Today Facebook gave me a memory from 2 years ago. The picture is from Hanukkah and the pure joy in each of our faces is undeniable, the glow of the lights, even the dog is blissfully being snuggled... and yet I know that this was such a dark chapter in our family's life. I know that there was so much pain and sadness.
I chose the positivity.
I chose the joy.
I rose up to see the light in the darkness.
I turned the f****** lights on!
Waking to the deep loss of my Grandma Rosy and feeling the cruel cuffs of Covid detaining me from being physically present with my Florida family.
Rosy has physically left this plane, yet I know she will always be with me in my heart. Just like Zaydie.
I knew it was time. In time for their wedding anniversary on 11.15.
I’ve been wearing her pearl drop earrings since the last time we spoke over FaceTime. The last time she knew it was me and mumbled the words “Love You” incoherently. I have been grieving since that day. I’ve been deeply missing her. Missing our conversations.
She was a consistent light in my life, I began calling her when I was a little girl just figuring out how to use the phone and she was my go to for so much over the years no matter the distance.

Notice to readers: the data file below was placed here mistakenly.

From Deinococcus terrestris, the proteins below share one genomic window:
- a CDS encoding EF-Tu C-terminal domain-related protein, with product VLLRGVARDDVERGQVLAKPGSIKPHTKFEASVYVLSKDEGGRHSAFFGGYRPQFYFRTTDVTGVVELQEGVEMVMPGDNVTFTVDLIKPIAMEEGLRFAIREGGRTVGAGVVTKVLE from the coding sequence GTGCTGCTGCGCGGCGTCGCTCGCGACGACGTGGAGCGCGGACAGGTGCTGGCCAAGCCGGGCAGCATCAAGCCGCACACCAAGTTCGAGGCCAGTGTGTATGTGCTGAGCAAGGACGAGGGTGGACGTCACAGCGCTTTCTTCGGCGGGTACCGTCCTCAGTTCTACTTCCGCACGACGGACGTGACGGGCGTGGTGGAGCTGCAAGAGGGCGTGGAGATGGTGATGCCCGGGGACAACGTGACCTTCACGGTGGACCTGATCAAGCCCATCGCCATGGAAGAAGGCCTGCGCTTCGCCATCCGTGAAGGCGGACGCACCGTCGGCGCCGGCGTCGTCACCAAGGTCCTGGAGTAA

As a child I was fortunate to have her live nearby and relish memories of cooking together, family gatherings, sitting in synagogue, learning to sew and knit. Some of the best memories were our adventures to the Bra and Girdle Factory where the old ladies with tape measures helped fit me and find me the most youthful of the boob scaffolding that I required at an early age. Then we would go next door to the Chinese restaurant for the lunch special. All her life she loved going out for Chinese food!
Everywhere we went she was a beacon of connection. She talked to anyone about everything and everyone loved her. There wasn’t much filter to Rosy- authentic and honest.